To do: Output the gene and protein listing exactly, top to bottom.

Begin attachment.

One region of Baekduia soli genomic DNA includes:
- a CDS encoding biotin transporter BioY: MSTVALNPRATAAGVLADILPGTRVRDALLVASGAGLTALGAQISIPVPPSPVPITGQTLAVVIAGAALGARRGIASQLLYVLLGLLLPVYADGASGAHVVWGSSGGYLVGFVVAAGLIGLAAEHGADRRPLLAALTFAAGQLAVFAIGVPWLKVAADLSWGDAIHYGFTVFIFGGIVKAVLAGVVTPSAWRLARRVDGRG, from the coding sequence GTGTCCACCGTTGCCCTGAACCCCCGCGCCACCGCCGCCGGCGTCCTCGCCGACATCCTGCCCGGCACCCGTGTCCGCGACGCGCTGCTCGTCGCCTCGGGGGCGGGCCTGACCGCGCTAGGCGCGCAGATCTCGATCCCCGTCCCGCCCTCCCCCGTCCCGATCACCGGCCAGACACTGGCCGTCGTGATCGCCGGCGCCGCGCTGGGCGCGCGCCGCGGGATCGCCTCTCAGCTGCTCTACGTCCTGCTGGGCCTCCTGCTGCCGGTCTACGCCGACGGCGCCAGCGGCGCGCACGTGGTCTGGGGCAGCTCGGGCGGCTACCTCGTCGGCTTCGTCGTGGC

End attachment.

One region of Baekduia soli genomic DNA includes:
- a CDS encoding biotin transporter BioY: MSTVALNPRATAAGVLADILPGTRVRDALLVASGAGLTALGAQISIPVPPSPVPITGQTLAVVIAGAALGARRGIASQLLYVLLGLLLPVYADGASGAHVVWGSSGGYLVGFVVAAGLIGLAAEHGADRRPLLAALTFAAGQLAVFAIGVPWLKVAADLSWGDAIHYGFTVFIFGGIVKAVLAGVVTPSAWRLARRVDGRG, from the coding sequence GTGTCCACCGTTGCCCTGAACCCCCGCGCCACCGCCGCCGGCGTCCTCGCCGACATCCTGCCCGGCACCCGTGTCCGCGACGCGCTGCTCGTCGCCTCGGGGGCGGGCCTGACCGCGCTAGGCGCGCAGATCTCGATCCCCGTCCCGCCCTCCCCCGTCCCGATCACCGGCCAGACACTGGCCGTCGTGATCGCCGGCGCCGCGCTGGGCGCGCGCCGCGGGATCGCCTCTCAGCTGCTCTACGTCCTGCTGGGCCTCCTGCTGCCGGTCTACGCCGACGGCGCCAGCGGCGCGCACGTGGTCTGGGGCAGCTCGGGCGGCTACCTCGTCGGCTTCGTCGTGGC